U.S. civil rights teams sue Georgia over sweeping new voting restrictions

(Reuters) – A coalition of civil rights groups has filed a federal lawsuit against Georgia’s sweeping new voting restrictions, arguing that the Republican-backed bill aims to make it difficult for people – especially black voters – to cast ballots.

The law included stricter identification requirements and limited dropboxes, gave lawmakers the power to hold local elections, and shortened the early voting deadline for all runoff elections. It also makes it a crime for the people to offer food and water to the voters standing in line.

The legislature has alarmed the Democrats, who a few months ago celebrated historic victories in the presidential election and two Senate campaigns in Georgia that helped transfer control of the White House and the US Senate to their party in Washington.

The complaint was filed in federal court in Atlanta just hours after the legislation went into effect on Thursday by the New Georgia Project, the Black Voters Matter Fund and Rise, Inc. Marc Elias, a Democratic lawyer who led the party’s electoral efforts last year, represents the groups.

“These provisions have no justification for their onerous and discriminatory effects on voting,” the lawsuit said.

“Instead, they represent a multitude of unnecessary restrictions that target almost every aspect of the voting process but serve no legitimate purpose or overriding state interest other than to make absenteeism, early and election day voting more difficult – especially for minority voters.”

Other Republican-controlled lawmakers are pursuing election restrictions in key battlefield states, including Florida and Arizona, after former President Donald Trump repeatedly blamed President Joe Biden for massive election fraud with no evidence.

Republicans have defended the legislation as necessary to make “our elections fair and safe,” as Georgia Governor Brian Kemp put it when he signed the law Thursday.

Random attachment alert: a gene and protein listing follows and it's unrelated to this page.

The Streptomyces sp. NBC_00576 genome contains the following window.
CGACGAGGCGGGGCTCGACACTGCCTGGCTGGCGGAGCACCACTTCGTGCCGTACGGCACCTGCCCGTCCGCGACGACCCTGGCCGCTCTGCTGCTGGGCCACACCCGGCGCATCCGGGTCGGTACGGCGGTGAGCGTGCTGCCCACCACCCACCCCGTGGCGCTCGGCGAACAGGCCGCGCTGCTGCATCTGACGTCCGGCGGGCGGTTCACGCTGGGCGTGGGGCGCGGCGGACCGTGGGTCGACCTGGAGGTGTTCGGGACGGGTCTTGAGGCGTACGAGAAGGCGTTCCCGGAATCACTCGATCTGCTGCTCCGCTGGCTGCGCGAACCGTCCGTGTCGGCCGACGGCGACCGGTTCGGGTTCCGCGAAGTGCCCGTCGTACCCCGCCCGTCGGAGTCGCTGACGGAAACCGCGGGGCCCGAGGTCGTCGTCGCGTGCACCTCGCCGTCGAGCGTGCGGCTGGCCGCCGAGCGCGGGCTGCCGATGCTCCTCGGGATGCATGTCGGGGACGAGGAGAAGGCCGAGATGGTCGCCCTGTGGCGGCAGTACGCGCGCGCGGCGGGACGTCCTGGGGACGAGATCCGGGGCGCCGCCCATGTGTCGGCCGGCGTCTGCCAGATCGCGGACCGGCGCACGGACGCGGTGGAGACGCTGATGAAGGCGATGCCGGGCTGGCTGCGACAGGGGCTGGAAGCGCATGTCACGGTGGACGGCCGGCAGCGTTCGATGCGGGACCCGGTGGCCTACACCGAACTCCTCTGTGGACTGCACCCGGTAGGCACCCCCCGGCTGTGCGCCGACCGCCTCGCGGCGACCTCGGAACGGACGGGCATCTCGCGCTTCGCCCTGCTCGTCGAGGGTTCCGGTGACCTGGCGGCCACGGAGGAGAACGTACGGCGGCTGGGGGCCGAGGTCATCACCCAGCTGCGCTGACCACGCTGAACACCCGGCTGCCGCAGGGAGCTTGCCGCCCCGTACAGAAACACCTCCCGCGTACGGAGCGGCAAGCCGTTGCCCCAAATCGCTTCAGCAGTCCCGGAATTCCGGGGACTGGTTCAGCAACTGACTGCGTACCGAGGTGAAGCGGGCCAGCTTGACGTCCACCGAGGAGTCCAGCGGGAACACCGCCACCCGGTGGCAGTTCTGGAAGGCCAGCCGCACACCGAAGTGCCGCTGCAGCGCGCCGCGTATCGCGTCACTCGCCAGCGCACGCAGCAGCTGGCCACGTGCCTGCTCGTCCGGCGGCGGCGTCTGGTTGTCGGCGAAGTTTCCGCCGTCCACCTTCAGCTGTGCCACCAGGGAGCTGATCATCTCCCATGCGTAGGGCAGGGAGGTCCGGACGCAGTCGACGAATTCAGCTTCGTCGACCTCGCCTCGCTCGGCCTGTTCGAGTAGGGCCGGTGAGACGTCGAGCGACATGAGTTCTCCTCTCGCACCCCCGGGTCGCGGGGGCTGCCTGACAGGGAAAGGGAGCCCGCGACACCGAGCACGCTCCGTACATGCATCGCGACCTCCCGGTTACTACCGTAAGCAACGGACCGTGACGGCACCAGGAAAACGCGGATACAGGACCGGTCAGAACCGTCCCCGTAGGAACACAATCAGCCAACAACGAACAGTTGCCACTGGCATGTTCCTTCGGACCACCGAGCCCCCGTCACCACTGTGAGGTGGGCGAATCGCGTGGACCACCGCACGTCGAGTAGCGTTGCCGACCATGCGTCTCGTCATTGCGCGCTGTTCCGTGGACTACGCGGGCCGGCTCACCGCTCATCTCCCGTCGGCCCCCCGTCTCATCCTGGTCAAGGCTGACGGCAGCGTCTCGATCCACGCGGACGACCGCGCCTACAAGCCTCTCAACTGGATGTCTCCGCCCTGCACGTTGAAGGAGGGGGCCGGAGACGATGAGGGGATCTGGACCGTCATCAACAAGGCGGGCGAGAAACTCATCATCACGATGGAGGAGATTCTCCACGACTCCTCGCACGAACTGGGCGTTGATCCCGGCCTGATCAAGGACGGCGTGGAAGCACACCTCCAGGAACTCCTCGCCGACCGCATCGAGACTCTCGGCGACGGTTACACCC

Democrats and proxies lamented the restrictions, which lawmakers passed solely with the support of Republicans, as a revival of racially discriminatory electoral laws that will harm voters in minority communities already plagued by long lines and inadequate electoral infrastructure.

Prominent voting advocate and former Georgia gubernatorial candidate Stacey Abrams called the bill “Jim Crow in a Suit” on Twitter, referring to the era of racist laws that ruled the southern US for decades. At a press conference in Washington on Thursday, Biden described the call for new electoral borders across the country as “un-American”.

When he denied his national loss to Biden, Trump focused much of his energy on Georgia. At one point, he personally called the state’s Republican Secretary of State, Brad Raffensperger, and asked him to find voices that Trump said had disappeared.

This call is part of a prosecutor’s criminal investigation into whether Trump broke electoral law by pressuring officials to change the results.

Biden was the first Democratic presidential candidate to win Georgia since 1992.

Reporting by Joseph Ax; Editing by Colleen Jenkins and Alistair Bell

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